Bankers win bid to halt bias law

Montgomery judge blocks county measure

case is to be tried in July


A Montgomery County judge blocked a fair-lending ordinance yesterday that had prompted at least two dozen lenders to announce they would stop or suspend offering mortgages and home-equity loans in the affluent county.

Circuit Judge Michael D. Mason issued the temporary injunction a day before the ordinance was to take effect. A trial on the lawsuit is scheduled for July.

The American Financial Services Association, an industry group, and several mortgage companies had sought the injunction.

They argued at yesterday's hearing that the county did not have the authority to pass the ordinance and warned that the ordinance would drive so many lenders out of the county that credit would become scarce and loan costs would increase.

Deputy County Attorney Marc Hansen said the plaintiffs were "badly misreading" the Montgomery law. "They seemed to be insisting somehow that our law is regulating lending practices and that's not what the law says," he said. "It says we are prohibiting discrimination."

In a separate development yesterday, the county law received a setback yesterday at the federal Office of Thrift Supervision, an agency under the Treasury Department that regulates federally chartered savings banks.

In response to complaints about the Montgomery ordinance, the agency's chief counsel, John E. Bowman, issued a legal opinion saying that U.S. law would preempt the county statute from being applied to federally regulated lenders.

In the meantime, the issue is expected to land back in the County Council on Tuesday when Councilman Mike Knapp said he plans to introduce legislation to repeal the ordinance.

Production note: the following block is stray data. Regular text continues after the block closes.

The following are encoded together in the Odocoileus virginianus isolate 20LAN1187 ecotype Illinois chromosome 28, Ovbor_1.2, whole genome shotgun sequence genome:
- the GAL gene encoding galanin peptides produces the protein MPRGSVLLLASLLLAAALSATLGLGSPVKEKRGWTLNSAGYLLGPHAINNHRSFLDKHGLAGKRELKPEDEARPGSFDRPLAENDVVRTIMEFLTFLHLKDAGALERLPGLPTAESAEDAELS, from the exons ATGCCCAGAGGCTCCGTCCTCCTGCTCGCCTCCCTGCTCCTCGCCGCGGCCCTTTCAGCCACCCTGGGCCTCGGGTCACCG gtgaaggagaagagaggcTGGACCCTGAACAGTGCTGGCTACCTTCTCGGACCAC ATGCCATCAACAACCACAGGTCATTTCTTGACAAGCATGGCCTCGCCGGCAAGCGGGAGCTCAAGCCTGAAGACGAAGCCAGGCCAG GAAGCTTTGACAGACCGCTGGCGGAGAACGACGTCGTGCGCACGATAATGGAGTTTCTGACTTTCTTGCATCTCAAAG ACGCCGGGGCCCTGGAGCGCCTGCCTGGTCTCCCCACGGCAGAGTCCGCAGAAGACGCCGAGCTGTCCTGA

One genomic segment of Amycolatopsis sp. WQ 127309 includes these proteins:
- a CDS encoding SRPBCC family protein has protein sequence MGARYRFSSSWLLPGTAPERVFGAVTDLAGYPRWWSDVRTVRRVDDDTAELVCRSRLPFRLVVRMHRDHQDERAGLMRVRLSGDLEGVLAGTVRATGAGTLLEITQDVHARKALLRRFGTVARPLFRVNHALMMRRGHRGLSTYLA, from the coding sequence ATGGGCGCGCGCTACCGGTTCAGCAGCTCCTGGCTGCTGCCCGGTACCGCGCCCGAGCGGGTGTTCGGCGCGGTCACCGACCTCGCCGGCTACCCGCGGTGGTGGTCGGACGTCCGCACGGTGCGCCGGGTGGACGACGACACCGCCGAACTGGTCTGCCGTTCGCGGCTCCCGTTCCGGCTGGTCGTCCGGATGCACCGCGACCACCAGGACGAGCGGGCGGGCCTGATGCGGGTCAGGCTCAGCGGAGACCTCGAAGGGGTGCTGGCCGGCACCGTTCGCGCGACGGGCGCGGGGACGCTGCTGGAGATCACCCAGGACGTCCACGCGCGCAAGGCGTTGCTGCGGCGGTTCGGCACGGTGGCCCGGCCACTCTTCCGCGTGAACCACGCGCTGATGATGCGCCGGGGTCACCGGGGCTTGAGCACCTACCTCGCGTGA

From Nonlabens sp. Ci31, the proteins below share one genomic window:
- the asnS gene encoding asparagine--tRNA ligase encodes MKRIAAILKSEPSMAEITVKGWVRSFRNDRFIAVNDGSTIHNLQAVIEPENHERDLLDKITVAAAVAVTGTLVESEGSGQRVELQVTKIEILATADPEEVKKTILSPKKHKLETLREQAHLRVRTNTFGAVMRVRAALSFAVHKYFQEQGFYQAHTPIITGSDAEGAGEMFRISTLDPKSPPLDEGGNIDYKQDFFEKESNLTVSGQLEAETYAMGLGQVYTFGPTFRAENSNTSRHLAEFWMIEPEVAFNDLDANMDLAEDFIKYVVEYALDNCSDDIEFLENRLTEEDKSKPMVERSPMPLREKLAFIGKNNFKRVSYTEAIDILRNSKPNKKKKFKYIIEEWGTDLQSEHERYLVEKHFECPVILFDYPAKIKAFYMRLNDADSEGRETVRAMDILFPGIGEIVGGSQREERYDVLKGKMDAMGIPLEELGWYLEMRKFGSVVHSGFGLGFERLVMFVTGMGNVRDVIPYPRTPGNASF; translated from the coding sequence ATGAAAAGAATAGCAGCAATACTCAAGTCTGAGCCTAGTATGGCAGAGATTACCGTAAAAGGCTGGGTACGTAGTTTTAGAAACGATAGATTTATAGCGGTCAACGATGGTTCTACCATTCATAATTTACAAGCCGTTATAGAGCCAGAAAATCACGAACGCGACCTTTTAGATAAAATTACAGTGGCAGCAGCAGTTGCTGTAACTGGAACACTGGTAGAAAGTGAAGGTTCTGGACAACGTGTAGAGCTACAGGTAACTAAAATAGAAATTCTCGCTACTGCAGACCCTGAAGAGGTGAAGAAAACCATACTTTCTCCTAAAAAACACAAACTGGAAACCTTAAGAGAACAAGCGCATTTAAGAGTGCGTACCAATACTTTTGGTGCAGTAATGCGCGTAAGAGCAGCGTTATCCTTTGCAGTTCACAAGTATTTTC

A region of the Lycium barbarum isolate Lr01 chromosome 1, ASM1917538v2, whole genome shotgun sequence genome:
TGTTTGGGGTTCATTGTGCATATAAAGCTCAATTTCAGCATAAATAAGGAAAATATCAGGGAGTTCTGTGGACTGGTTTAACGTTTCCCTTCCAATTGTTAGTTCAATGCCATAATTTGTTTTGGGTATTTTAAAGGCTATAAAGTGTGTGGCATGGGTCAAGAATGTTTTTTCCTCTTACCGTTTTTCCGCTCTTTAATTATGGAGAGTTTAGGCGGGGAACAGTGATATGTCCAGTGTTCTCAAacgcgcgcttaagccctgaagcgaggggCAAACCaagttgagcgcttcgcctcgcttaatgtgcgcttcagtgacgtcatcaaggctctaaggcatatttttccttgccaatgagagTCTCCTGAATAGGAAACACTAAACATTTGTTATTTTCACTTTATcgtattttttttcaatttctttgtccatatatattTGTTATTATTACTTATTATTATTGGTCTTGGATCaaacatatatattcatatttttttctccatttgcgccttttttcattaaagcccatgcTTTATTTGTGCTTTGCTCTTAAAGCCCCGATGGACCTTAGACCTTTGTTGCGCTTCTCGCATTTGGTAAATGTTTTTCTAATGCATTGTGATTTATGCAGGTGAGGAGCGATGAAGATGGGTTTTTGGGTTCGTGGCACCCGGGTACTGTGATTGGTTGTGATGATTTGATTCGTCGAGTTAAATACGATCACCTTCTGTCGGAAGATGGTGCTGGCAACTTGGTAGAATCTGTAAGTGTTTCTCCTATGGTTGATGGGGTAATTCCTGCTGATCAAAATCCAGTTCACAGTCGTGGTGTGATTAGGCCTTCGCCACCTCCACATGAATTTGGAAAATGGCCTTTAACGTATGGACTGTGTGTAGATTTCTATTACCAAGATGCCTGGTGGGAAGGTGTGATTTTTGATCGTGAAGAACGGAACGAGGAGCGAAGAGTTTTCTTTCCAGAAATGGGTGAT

While residents must be protected from unscrupulous lenders, legislation should not discourage conscientious financial firms from doing business in the county, the Democrat said.

"Everyone we've heard from has said there are bad actors in the mix out there, so this is not a dead issue. We just really need to specify and tailor the law to what are the problems in the county," Knapp said.

The office of County Executive Douglas M. Duncan, who is vying for the Democratic gubernatorial nomination, declined to comment on a possible repeal of the ordinance.

The County Council passed the ordinance last year to target discrimination and predatory lending practices, particularly in the market for high-cost loans that are disproportionately extended to minorities.

The law raises the maximum penalty for abusive lending from $5,000 to $500,000.

Lenders contend that the ordinance would create an uncertain legal environment and that its vagueness would make compliance difficult.

The lending industry says so-called "sub-prime" mortgages have expanded access to credit to borrowers with blemished credit histories.

More than two dozen lenders, including First Mariner Bancorp and Wall Street firms such as Lehman Brothers Holdings Inc., have suspended or curtailed lending and financing in Montgomery County.

Gene Friedman, a lawyer for First Mariner, said the Baltimore bank would resume lending in light of the injunction.

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